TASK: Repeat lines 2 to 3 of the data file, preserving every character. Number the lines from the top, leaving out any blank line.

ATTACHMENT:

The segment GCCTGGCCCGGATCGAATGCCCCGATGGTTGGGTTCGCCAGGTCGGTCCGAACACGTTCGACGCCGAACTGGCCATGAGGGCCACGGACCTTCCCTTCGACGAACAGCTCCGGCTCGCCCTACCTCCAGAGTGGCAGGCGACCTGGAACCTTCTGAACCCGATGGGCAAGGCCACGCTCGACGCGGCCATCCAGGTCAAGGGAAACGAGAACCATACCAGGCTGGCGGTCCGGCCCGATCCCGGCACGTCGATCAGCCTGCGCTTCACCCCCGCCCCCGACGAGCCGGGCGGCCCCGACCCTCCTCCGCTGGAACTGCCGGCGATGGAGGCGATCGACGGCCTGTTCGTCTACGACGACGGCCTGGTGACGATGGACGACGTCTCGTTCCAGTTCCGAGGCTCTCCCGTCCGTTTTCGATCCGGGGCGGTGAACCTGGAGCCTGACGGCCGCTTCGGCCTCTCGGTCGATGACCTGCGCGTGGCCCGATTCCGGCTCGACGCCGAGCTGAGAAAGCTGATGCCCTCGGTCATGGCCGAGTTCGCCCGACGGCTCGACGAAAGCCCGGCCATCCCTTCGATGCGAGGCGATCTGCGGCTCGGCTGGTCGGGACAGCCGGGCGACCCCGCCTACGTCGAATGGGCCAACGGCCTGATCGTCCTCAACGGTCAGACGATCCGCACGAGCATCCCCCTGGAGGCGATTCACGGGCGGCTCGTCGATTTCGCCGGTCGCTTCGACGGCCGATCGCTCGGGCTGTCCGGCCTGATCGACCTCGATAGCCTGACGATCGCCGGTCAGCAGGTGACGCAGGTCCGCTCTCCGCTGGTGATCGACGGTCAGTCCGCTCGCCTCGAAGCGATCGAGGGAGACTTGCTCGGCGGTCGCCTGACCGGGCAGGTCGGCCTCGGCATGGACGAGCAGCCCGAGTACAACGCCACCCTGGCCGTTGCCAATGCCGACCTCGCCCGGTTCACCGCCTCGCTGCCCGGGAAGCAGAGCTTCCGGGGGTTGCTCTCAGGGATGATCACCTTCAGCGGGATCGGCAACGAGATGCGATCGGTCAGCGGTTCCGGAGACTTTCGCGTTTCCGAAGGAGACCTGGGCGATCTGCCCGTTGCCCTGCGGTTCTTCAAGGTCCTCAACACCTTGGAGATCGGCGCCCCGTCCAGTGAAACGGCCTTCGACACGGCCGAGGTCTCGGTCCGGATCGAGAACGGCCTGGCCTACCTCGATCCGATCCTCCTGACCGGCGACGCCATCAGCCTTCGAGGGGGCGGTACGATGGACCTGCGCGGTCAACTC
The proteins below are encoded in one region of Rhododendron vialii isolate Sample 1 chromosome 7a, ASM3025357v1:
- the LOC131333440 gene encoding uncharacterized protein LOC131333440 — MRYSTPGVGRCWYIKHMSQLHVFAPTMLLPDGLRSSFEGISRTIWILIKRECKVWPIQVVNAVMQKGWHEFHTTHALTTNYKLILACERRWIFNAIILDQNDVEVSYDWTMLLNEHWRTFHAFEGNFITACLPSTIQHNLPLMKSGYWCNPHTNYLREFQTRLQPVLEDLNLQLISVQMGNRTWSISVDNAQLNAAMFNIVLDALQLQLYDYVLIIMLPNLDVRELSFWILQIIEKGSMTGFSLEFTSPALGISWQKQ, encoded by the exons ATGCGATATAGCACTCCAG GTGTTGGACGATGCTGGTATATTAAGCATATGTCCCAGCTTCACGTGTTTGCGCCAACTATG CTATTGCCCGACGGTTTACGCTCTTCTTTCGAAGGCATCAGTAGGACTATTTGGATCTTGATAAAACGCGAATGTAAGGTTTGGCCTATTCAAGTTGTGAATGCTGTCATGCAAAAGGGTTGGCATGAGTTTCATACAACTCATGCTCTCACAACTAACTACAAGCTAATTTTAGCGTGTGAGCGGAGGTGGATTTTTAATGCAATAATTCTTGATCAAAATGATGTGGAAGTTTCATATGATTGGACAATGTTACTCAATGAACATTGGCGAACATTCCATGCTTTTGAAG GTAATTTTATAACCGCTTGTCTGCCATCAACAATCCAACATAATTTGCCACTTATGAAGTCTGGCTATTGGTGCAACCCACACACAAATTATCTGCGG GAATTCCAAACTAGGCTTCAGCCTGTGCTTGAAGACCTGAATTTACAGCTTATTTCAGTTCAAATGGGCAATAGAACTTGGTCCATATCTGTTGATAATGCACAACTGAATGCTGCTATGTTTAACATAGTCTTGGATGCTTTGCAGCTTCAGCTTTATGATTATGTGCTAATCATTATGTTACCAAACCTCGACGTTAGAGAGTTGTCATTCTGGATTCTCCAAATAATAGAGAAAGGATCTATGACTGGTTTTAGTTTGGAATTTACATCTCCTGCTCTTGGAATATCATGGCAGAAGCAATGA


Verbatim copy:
The proteins below are encoded in one region of Rhododendron vialii isolate Sample 1 chromosome 7a, ASM3025357v1:
- the LOC131333440 gene encoding uncharacterized protein LOC131333440 — MRYSTPGVGRCWYIKHMSQLHVFAPTMLLPDGLRSSFEGISRTIWILIKRECKVWPIQVVNAVMQKGWHEFHTTHALTTNYKLILACERRWIFNAIILDQNDVEVSYDWTMLLNEHWRTFHAFEGNFITACLPSTIQHNLPLMKSGYWCNPHTNYLREFQTRLQPVLEDLNLQLISVQMGNRTWSISVDNAQLNAAMFNIVLDALQLQLYDYVLIIMLPNLDVRELSFWILQIIEKGSMTGFSLEFTSPALGISWQKQ, encoded by the exons ATGCGATATAGCACTCCAG GTGTTGGACGATGCTGGTATATTAAGCATATGTCCCAGCTTCACGTGTTTGCGCCAACTATG CTATTGCCCGACGGTTTACGCTCTTCTTTCGAAGGCATCAGTAGGACTATTTGGATCTTGATAAAACGCGAATGTAAGGTTTGGCCTATTCAAGTTGTGAATGCTGTCATGCAAAAGGGTTGGCATGAGTTTCATACAACTCATGCTCTCACAACTAACTACAAGCTAATTTTAGCGTGTGAGCGGAGGTGGATTTTTAATGCAATAATTCTTGATCAAAATGATGTGGAAGTTTCATATGATTGGACAATGTTACTCAATGAACATTGGCGAACATTCCATGCTTTTGAAG GTAATTTTATAACCGCTTGTCTGCCATCAACAATCCAACATAATTTGCCACTTATGAAGTCTGGCTATTGGTGCAACCCACACACAAATTATCTGCGG GAATTCCAAACTAGGCTTCAGCCTGTGCTTGAAGACCTGAATTTACAGCTTATTTCAGTTCAAATGGGCAATAGAACTTGGTCCATATCTGTTGATAATGCACAACTGAATGCTGCTATGTTTAACATAGTCTTGGATGCTTTGCAGCTTCAGCTTTATGATTATGTGCTAATCATTATGTTACCAAACCTCGACGTTAGAGAGTTGTCATTCTGGATTCTCCAAATAATAGAGAAAGGATCTATGACTGGTTTTAGTTTGGAATTTACATCTCCTGCTCTTGGAATATCATGGCAGAAGCAATGA